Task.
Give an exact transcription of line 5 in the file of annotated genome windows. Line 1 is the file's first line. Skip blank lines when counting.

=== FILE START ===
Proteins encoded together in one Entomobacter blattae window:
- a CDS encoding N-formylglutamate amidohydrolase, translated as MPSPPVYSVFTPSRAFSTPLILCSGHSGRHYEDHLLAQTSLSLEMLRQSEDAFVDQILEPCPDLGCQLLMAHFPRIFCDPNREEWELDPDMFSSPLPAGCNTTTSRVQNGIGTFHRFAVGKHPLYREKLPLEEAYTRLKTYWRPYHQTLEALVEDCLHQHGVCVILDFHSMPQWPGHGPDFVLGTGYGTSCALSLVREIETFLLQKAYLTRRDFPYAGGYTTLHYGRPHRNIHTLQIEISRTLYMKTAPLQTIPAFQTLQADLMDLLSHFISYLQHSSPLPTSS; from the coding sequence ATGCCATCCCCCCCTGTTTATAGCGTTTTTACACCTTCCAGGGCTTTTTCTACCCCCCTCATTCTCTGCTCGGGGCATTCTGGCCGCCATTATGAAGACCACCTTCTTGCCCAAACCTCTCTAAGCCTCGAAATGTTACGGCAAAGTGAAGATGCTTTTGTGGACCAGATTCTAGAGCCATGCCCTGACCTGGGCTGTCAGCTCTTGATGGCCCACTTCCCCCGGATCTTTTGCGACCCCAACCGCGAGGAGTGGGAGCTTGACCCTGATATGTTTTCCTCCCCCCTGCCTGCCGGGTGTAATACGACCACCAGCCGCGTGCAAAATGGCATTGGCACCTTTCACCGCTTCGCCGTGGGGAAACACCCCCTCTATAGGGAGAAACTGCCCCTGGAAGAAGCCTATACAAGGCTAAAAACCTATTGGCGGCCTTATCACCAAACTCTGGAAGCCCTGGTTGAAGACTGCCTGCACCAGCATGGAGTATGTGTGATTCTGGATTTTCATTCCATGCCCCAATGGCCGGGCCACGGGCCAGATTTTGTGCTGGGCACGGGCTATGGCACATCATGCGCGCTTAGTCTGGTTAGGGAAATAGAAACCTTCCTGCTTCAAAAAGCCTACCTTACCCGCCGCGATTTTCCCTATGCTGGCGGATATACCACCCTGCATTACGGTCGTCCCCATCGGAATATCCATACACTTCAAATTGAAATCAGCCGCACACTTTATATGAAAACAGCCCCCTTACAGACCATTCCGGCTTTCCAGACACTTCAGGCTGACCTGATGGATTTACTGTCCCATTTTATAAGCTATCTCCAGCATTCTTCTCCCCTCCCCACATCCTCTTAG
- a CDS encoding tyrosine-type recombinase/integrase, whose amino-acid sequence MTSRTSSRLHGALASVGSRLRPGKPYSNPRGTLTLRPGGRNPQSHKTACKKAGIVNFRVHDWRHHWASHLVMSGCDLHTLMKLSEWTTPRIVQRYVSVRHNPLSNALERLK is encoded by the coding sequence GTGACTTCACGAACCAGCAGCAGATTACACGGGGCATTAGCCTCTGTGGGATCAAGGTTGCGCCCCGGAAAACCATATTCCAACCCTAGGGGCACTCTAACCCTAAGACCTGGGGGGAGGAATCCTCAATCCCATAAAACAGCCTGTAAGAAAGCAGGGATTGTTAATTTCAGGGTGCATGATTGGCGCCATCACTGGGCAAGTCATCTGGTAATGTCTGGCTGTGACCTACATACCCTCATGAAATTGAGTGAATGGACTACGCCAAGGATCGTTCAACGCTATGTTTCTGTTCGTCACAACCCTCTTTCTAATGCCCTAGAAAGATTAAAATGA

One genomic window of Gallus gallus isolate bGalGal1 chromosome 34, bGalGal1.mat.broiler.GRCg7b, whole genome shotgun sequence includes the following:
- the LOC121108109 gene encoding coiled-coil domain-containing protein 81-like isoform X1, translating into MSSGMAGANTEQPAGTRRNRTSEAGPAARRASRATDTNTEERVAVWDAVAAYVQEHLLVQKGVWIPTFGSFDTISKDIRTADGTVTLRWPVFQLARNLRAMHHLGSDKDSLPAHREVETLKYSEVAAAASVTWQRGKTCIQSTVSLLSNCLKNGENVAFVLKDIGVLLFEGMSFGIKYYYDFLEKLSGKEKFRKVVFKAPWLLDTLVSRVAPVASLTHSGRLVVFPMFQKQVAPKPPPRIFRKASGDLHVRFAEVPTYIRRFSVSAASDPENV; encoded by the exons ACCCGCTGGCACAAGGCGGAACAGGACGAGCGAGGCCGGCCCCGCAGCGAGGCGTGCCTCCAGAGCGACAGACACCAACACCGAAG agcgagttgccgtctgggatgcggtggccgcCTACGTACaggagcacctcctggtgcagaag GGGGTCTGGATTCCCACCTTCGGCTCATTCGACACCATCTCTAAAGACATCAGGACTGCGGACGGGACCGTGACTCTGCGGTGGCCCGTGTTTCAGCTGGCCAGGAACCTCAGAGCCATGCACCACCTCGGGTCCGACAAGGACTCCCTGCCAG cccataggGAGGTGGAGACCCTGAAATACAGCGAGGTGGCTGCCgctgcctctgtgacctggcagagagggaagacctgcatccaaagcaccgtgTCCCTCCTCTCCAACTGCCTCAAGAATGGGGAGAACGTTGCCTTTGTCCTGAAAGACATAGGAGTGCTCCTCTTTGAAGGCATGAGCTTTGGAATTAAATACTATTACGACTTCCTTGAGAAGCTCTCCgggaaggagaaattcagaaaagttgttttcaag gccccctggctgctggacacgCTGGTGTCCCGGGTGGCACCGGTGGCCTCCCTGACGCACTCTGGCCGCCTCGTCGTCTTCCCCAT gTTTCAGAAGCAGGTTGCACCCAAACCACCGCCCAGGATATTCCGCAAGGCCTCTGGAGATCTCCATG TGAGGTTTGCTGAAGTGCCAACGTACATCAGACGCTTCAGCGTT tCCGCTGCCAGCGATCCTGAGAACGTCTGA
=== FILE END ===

- the LOC121108109 gene encoding coiled-coil domain-containing protein 81-like isoform X1, translating into MSSGMAGANTEQPAGTRRNRTSEAGPAARRASRATDTNTEERVAVWDAVAAYVQEHLLVQKGVWIPTFGSFDTISKDIRTADGTVTLRWPVFQLARNLRAMHHLGSDKDSLPAHREVETLKYSEVAAAASVTWQRGKTCIQSTVSLLSNCLKNGENVAFVLKDIGVLLFEGMSFGIKYYYDFLEKLSGKEKFRKVVFKAPWLLDTLVSRVAPVASLTHSGRLVVFPMFQKQVAPKPPPRIFRKASGDLHVRFAEVPTYIRRFSVSAASDPENV; encoded by the exons ACCCGCTGGCACAAGGCGGAACAGGACGAGCGAGGCCGGCCCCGCAGCGAGGCGTGCCTCCAGAGCGACAGACACCAACACCGAAG agcgagttgccgtctgggatgcggtggccgcCTACGTACaggagcacctcctggtgcagaag GGGGTCTGGATTCCCACCTTCGGCTCATTCGACACCATCTCTAAAGACATCAGGACTGCGGACGGGACCGTGACTCTGCGGTGGCCCGTGTTTCAGCTGGCCAGGAACCTCAGAGCCATGCACCACCTCGGGTCCGACAAGGACTCCCTGCCAG cccataggGAGGTGGAGACCCTGAAATACAGCGAGGTGGCTGCCgctgcctctgtgacctggcagagagggaagacctgcatccaaagcaccgtgTCCCTCCTCTCCAACTGCCTCAAGAATGGGGAGAACGTTGCCTTTGTCCTGAAAGACATAGGAGTGCTCCTCTTTGAAGGCATGAGCTTTGGAATTAAATACTATTACGACTTCCTTGAGAAGCTCTCCgggaaggagaaattcagaaaagttgttttcaag gccccctggctgctggacacgCTGGTGTCCCGGGTGGCACCGGTGGCCTCCCTGACGCACTCTGGCCGCCTCGTCGTCTTCCCCAT gTTTCAGAAGCAGGTTGCACCCAAACCACCGCCCAGGATATTCCGCAAGGCCTCTGGAGATCTCCATG TGAGGTTTGCTGAAGTGCCAACGTACATCAGACGCTTCAGCGTT tCCGCTGCCAGCGATCCTGAGAACGTCTGA